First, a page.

Home   |  Issues  |  The Daily Star Home | Thursday, September 28, 2006

Musical woos of a teenager

By Estel

I feel, and I'm pretty sure most people in the world would agree with me, that music is the backbone of our sanity; the others will agree that it is the backbone of our insanity, too; just look at the headbangers.

Now before all you punk rock, metal, heavy metal, thrash metal, death metal, psychedelic [lemme know if more of them crop up] fans fly off the handle, I didn't mean it in a bad way. I've been to a heavy metal concert in Sweden with a few of my friends and, although I didn't get a single word the dudes screeched into the microphone, I kinda liked banging my head along as well.

Personally, I'm an omnivorous music fan; I listen to everything from Backstreet Boys to Coldplay to Eminem to Linkin Park to Iron Maiden to Robindrosongeet to Shakira as long as they sound good to my ears, although the last one I like mostly for the eyes. I don't really fancy the boy bands anymore as I've heard their songs too many times and have outgrown them.

But “I want it that way” by the Backstreet Boys, demands a special place in my heart. It was the first English song I ever heard. I heard it back in the mid-nineties, when boy bands and audiocassettes ruled the teenage world and my cousin's Walkman was an Untouchable, and it swept my 7-year-old heart away. Funny, I now have an iPod and it's at the bottom of the list.

Anyway, the title is about the musical woes of a teenager. Well, it goes a bit far back than the teen years. It started when I first landed in Sweden at the age of ten and didn't even know who the hell Christina Aguilera was.

The girls were horrified [no wonder none of my girlfriends lasted more than a month], but recovered a little when they found out I knew who Britney Spears was. Her continuous stream of singles strongly held the teenage awe back then. The boys didn't care much about music. Some did, but most cared more about ice hockey and football.

It's in Bangladesh where I confronted serious music [read rock music] fans. When the guys in my class asked me what I listened to, I said all the above and added Britney Spears, just in case.

It totally backfired. I suddenly understood that this was the kingdom of “Cradle of Filth” and “Children of Bodom” [incidentally, the concert mentioned above featured this band]. Mentioning Richard Marks, Enrique Iglesias [who someone pointed out recently, in this very magazine, was a smoochy singer of love ballads. I quite agree] or Sting would be committing social suicide [which Britney already took care of], whereas mentioning Guns'n'Roses, Limp Bizkit, Nickelback, Sum41 and Blink182, some of my rock favourites, is a very good idea.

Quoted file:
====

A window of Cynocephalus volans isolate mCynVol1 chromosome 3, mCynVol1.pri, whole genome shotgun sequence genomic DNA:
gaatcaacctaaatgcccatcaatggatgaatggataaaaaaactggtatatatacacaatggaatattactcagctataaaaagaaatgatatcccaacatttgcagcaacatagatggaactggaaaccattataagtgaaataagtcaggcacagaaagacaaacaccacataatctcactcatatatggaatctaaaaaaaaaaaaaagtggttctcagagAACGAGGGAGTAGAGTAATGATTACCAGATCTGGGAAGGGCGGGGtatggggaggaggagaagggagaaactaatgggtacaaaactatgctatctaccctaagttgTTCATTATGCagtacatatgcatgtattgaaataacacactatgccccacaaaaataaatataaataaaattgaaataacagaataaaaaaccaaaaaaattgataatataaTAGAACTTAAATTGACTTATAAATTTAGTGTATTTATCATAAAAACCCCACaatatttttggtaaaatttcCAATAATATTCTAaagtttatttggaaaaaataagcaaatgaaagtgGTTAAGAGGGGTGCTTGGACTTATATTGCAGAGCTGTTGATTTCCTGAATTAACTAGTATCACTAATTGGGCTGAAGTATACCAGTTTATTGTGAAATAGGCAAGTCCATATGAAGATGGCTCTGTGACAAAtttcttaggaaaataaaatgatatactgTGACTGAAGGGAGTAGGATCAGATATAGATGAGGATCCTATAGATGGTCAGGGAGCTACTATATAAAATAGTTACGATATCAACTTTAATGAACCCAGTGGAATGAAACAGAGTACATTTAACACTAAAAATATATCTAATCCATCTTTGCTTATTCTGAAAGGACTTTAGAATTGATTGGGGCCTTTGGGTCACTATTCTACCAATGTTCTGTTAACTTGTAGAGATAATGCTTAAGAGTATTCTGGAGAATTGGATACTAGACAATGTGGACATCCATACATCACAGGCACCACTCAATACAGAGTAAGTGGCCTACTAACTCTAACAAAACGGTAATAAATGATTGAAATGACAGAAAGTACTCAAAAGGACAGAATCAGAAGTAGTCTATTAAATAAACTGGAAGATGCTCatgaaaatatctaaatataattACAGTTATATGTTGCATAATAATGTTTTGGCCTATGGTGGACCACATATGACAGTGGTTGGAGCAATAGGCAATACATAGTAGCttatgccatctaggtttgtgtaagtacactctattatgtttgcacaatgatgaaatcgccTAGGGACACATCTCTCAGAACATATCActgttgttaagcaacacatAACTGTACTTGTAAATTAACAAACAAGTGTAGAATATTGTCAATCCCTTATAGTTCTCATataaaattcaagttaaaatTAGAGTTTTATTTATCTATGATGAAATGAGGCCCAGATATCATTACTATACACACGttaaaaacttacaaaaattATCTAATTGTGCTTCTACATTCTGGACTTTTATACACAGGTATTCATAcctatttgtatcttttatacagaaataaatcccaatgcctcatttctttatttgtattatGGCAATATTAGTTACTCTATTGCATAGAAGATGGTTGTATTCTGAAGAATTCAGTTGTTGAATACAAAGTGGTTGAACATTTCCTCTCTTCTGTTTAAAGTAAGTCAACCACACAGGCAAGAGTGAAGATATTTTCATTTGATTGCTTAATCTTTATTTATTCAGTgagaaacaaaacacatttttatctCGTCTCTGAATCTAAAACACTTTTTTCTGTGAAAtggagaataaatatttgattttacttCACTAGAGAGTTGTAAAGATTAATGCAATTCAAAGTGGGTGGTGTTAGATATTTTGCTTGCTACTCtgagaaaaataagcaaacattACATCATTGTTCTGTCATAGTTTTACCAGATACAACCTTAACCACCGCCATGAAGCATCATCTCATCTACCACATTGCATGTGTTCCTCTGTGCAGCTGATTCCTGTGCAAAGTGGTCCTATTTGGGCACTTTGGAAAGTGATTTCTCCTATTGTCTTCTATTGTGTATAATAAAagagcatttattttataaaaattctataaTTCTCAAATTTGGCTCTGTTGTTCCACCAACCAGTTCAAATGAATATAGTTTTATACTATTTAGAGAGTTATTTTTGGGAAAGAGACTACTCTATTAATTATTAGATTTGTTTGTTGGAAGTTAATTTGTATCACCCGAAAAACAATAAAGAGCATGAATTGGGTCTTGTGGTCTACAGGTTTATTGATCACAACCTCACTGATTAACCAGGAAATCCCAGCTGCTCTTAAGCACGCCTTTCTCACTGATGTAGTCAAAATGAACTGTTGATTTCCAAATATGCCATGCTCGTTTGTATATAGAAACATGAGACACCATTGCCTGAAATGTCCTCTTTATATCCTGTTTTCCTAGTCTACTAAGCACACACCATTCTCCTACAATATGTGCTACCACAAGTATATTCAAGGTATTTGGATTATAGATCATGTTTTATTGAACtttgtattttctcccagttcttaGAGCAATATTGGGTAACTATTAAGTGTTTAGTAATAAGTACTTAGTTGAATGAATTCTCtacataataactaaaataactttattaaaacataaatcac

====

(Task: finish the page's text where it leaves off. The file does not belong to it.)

Don't get me wrong, I ain't a hypocrite. But sometimes, you just gotta go with the flow. I've had enough of musical ridicule back in Sweden, though it persisted, to some extent, back here, too.

I have a guitar, which I salvaged from a friend's basement at the end of my stay in Sweden. While in my friend's basement, roaches had used it as their temporary [or maybe permanent] breeding ground.

The result was that there were roach poo and eggs in it, which rattled when the guitar was shaken. I didn't dare pour water into it to clean it out in case it got damaged.

Anyway, I thought I would join the school music club. The guys could maybe teach me how to play. Though the guitar savvy boys admired the nylon strings, they stated that my guitar was a Hawaiian guitar, not Spanish.

As none of them knew how to play Hawaiian guitar, all that it was good for, was the part of a very large “jhunjhuni”. As you've already understood by now, I have absolutely no idea about guitars. They told me to get it converted. Just can't bring myself up to spending the money. In the end, most people are better off listening than playing.

But all through the many songs I listen to, from the craziest to the corniest, none have captured my soul more than the Baul songs. I'm certain that most of you who follow the deshi music scenario have heard Habib's remix albums. But nothing beats the real thing. Nothing beats the Bauls who speak of God through their songs.

Imagine a very large dhankhet [paddy field sounds too pompous] stretching between two villages quite far apart and all you can see are the clusters of trees. The dhan has already been harvested so it seems like a football field of giants. It's a misty night in the middle winter and the full moon is riding high. You are sitting in a circle; a candle and a few agorbati bought from the local shop [which has no toothpaste, only Bidyut Kalo Nimer Majon and the most expensive cigarette available in Gold Leaf, not Benson] in the center.

As the dotara, the mondira and a small drum, not much bigger than the average CD bag kicks in, and a coarse voice starts to sing and the field seems to stretch beyond the horizon; you seem to be sitting in surreal night of lost ages, listening to the songs written by people long dead and you wonder at how the broken voice of an old man can hold so much melody; it is then that you realize, you don't really need electric guitars to get high on music, don't need crazy drums.

You feel utmost bliss. You feel at peace with the world, one with the universe. You forget your worries and feel like you can be friends with even the worst of your enemies.

They say you glimpse God. I, however, see the face of the love of my life. I seriously doubt whether I have attained enough spirituality to glimpse God. I can't explain the feeling to you. It's a mixture of joy, sorrow, life, and, of course, love. Who cares about sanity or insanity? Music is the backbone of life.



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